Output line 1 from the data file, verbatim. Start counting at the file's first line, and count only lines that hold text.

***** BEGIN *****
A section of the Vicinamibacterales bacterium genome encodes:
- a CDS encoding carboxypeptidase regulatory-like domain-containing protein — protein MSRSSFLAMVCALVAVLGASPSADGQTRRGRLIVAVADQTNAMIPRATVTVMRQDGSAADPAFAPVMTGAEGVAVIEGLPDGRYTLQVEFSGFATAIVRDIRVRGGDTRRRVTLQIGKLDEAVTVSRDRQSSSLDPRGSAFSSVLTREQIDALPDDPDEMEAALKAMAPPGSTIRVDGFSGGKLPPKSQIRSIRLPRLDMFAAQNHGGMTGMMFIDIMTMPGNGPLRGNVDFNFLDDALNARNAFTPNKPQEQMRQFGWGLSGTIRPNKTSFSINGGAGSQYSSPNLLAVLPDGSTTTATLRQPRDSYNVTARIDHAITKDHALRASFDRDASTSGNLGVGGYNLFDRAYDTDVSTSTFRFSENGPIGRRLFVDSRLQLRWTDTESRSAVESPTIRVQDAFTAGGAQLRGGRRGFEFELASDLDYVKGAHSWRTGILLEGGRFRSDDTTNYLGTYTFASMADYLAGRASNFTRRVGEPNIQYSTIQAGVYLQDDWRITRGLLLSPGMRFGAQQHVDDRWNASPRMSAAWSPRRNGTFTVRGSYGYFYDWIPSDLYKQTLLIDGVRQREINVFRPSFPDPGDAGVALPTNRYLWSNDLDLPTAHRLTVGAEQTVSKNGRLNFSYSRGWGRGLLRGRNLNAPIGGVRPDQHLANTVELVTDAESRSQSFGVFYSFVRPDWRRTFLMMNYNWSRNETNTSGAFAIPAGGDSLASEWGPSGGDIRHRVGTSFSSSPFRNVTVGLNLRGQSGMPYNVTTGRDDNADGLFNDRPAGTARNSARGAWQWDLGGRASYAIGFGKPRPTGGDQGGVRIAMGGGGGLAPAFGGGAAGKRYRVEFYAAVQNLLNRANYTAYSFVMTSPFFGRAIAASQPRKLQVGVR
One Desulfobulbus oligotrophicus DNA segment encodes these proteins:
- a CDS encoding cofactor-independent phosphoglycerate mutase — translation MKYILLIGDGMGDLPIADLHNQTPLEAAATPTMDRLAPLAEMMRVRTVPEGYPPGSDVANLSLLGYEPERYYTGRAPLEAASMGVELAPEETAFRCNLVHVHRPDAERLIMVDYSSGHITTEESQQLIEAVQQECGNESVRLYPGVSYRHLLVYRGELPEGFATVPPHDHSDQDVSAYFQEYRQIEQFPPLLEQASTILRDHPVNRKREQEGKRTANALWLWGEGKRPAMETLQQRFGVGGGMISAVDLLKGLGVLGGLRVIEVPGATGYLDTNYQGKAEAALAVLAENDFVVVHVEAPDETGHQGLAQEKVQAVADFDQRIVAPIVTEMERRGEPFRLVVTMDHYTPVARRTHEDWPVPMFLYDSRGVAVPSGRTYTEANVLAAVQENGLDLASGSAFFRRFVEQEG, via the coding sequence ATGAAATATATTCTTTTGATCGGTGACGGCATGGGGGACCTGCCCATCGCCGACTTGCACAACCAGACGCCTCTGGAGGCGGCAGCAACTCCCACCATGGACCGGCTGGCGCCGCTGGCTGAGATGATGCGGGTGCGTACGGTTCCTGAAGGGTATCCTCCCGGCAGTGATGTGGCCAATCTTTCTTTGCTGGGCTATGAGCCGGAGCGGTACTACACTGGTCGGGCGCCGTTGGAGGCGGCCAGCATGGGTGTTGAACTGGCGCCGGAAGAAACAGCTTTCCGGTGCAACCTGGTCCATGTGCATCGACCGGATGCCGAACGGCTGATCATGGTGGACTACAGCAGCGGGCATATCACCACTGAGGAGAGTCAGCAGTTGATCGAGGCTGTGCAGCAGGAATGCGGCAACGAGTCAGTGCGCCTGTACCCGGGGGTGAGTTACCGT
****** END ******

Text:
A section of the Vicinamibacterales bacterium genome encodes: